More and more, I realize that my deepest practice is to come back into my body. The Buddha taught The Four Establishments of Mindfulness, the first of which is mindfulness of the body in the body. This body is a miracle!
In a recent article in The Guardian, environmental journalist George Monbiot wrote that the chance of any one person being born is “one in ten to the power of 2,640,000. In other words, a ten followed by 2.6m zeros. It’s an unimaginable, miraculous number. Yet here we are.”3
After spending most of my life either operating from my head or yearning to be with spirit, I’m finally coming home to my body. I’m learning to open my senses, to follow my breath, and to be conscious of what I am doing and of the world around me. And it seems that my body knows what to do. For instance, I open the door to look at the weather just when the postman arrives with a package. Or I walk into a café and suddenly feel uncomfortable, so I go to a different café and run into someone I wanted to see. Or I turn off a path with my young and excitable dog just before a cyclist comes speeding by.
“Many people forget their body,” says Thầy. “They have so many plans and fears, so many agitations and dreams, and they don’t live in their body. While we’re caught in fear and trying to plan our way out of fear, we aren’t able to see all the beauty that Mother Earth offers us.”2
After decades of practice, I am feeling more and more joy in being incarnate in a human body. But I know that I can’t do this alone. I need the support of others on the path.
For many years after first going to Plum Village, France, I meditated on my own, but it was an intermittent and arduous task that did not bear much fruit. Then I attended my first retreat in the United States, at the YMCA conference center in Estes Park, Colorado. On the second day, I found myself in a small room with a dozen other retreatants and a monk. I happened to be sitting to Brother Pháp Tuệ’s left, so I was the first to introduce myself. I mentioned that I lived In Fort Collins, only an hour away—feeling rather smug after having met others who had travelled hundreds or thousands of miles. The next person said they were from Fort Collins, too, and then the next and the next, all the way around the circle!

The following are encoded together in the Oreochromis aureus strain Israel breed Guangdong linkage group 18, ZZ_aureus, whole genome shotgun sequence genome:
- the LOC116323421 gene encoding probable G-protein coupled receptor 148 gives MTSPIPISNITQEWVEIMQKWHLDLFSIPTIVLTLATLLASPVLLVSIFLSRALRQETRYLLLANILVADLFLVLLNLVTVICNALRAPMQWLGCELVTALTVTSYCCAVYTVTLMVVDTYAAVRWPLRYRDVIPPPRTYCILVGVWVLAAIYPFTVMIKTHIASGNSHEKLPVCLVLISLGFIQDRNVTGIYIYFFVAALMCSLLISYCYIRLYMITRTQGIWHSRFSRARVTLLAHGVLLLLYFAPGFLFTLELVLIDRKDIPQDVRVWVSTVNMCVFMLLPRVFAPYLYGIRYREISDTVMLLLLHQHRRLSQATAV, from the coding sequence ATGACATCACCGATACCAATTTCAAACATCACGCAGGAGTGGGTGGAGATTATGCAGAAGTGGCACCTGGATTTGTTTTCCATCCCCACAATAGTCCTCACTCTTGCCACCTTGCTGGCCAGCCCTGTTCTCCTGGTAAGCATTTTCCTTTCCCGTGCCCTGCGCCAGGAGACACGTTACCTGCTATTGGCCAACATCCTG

That was how I came to Peaceful Hearts Sangha, which changed my practice—and my life. For the first few months, during Dharma sharing I only listened. Hearing what other Sangha members said about their practice showed me, to my surprise, that many of them struggled with similar mental difficulties as I did. When I got the courage to share, I was touched by the compassion that I received, and this nourished my compassion toward myself. Since then, I have devoted my life to Sangha building.
“Our beloved community, our Sangha, is a group of people who together practice generating mindfulness, concentration, and insight,” says Thầy. “We breathe together, and with our combined energy of mindfulness we are able to recognize, embrace, and transform that pain.”2 A Sangha doesn’t need to be a Buddhist group; it can be our family, friends, or any community where we can talk about our difficulties and listen to others with an open heart.
Most of my adult life I was a loner, joining group after group and leaving each one in disillusion. Today, I live near Findhorn, a spiritual community and ecovillage, and have for over ten years. Here I am fortunate to participate in several overlapping communities: weekly spiritual services involving sacred songs and dances; the Community Caring Circle, which helps people in need of care; and a vibrant Sangha in Thầy’s tradition. Being at Findhorn, I also connect with the communities of unseen beings—nature spirits, faery folk, angels.
I’m even happily married, something that I never would have believed possible. All this I owe to the practice, and especially to Sangha.
Though most days it is easy to forget, in my heart I know that life is good, that people are good. In my best moments, I know in my bones that the Earth and everything on it is made from love, made for love. That includes you and me.
The older I get, the more aware I am of the immeasurable suffering in the world and of the increasing fear that separates us. At the same time, I experience more joy than ever. We cannot have one without the other. In fact, the only way out of suffering is to feel our pain, to look deeply at our fears. Thầy says, “That is something we can learn only if we know how to practice. Our practice helps transform the suffering in ourselves, in our families, in our community, and in the world.”2
For this we need Sangha, we need community. From community spring love and joy. Then we know what to do.
And who knows, one of the gods (or bodhisattvas or angels) may magically give us exactly what we need, at any moment.
1 Cuong Lu, Wait: A Love Letter to Those in Despair (Shambhala, 2021)
2 Thích Nhất Hạnh, Fear: Essential Wisdom for Getting Through the Storm (New York: Harper One, 2012)
3 George Monbiot, 2022, “Our leaders had a final chance to halt climate breakdown. They failed each and every one of us,” The Guardian. Accessed July 11. https://www.theguardian.com/commentisfree/2022/nov/18/leaders-climate-breakdown-fail-power-cop27